Architecture and Culture

Architecture and Culture, the international, peer-reviewed journal of the Architectural Humanities Research Association, investigates the relationship between architecture and the culture that shapes and is shaped by it. Whether culture is understood extensively, as shared experience of everyday life, or in terms of the rules and habits of different disciplinary practices, Architecture and Culture asks how architecture participates in and engages with it – and how both culture and architecture might be reciprocally transformed.


International award for Architecture journal, Architecture and Culture

Architecture and Culture: Journal of the Architectural Humanities Research Association (AHRA) has won the prestigious Council of Editors of Learned Journals (CELJ) award for ‘Best New Journal 2014’. The award was announced at a ceremony held at the Vancouver Convention Centre on the 8th January 2015. The journal was founded by AHRA Steering Group members, Igea Troiani (Chair of the AHRA from 2009-2012) and Diana Periton. In 2013 they were joined by co-editor, Suzanne Ewing and AHRA Journal Committee members, Stephen Walker and Gordana Fontana-Giusti.


The judges of the CELJ competition gave their feedback on the journal:

Architecture and Culture serves as an impressive source for scholarship that is simultaneously inclusive, thoughtful and substantial.

One of the major strengths of this journal is that in its mission to promote a multi-disciplinary approach to the study of architecture, it publishes work from an impressive range of scholars.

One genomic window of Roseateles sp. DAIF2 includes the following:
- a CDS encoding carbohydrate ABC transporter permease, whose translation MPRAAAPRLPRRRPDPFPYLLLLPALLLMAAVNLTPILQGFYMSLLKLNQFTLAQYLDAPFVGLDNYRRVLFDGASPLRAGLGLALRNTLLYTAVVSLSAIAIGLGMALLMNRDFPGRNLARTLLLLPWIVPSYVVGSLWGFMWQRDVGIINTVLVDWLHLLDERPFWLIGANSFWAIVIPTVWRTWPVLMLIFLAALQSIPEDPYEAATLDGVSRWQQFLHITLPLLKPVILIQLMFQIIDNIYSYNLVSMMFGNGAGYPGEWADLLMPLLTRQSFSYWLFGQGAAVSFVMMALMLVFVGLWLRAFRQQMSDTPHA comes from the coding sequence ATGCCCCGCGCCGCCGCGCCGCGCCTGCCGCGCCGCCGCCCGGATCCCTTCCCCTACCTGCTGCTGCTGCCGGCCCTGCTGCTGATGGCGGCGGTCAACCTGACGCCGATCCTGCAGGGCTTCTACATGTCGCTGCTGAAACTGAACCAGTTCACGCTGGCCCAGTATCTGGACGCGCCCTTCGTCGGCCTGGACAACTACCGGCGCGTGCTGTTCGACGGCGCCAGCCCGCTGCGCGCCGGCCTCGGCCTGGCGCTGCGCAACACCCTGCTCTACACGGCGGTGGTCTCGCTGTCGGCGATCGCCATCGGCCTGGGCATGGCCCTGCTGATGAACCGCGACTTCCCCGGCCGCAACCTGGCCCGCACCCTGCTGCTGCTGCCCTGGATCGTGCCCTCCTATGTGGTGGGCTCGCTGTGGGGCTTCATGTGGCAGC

Architecture and Culture stands as an innovative journal that will continue to publish work that informs, surprises and enriches its field.


The AHRA Journal Committee would like to thank Bloomsbury Publishing – in particular Julia Hall, Geraldine Billingham and Mark Stanton –, the AHRA Steering Group, Members of the Editorial Advisory board, Reviewers, Contributors, Alice Bosc and everyone who assisted in developing and producing the journal.



Architecture and Culture: A Villages and Globalization Issue | vol.5, issue 1

Nearly half of humanity is “rural,” mostly living in villages, somewhere in the ninety-seven percent or so of the world’s land mass that is defined as “not urban.” Considering this, it is surprising that while the shelves of architecture department libraries groan under the weight of books about cities and urbanization, one has to hunt for those sparsely scattered texts about contemporary rural settlements. In the UK, the work of Gillian Darley has been the notable exception, but few others have followed her lead. [Gillian Darley, Villages of Vision (London: Architectural Press, 1975)]. However, as interest in the wider metabolism of urbanization grows within the discipline, so too does architecture’s interest in rural terrains and settlements. Highly regarded outfits like Rural Studio and Rural Urban Framework put the rural at the heart of their practice, and the current attention being given to rural issues by major architectural figures such as Wang Shu and Rem Koolhaas has also added momentum to this expansion of architecture’s terrains. The aim of this issue of Architecture and Culture is to contribute to this growing interest with these eight articles about villages, and ideas about villages in an age of globalization, not only in rural terms but also in terms of what cities might learn from studying them (is it possible to know what a city is without understanding its relationship with the countryside?)." title="go to the publisher's site">This issue is available here

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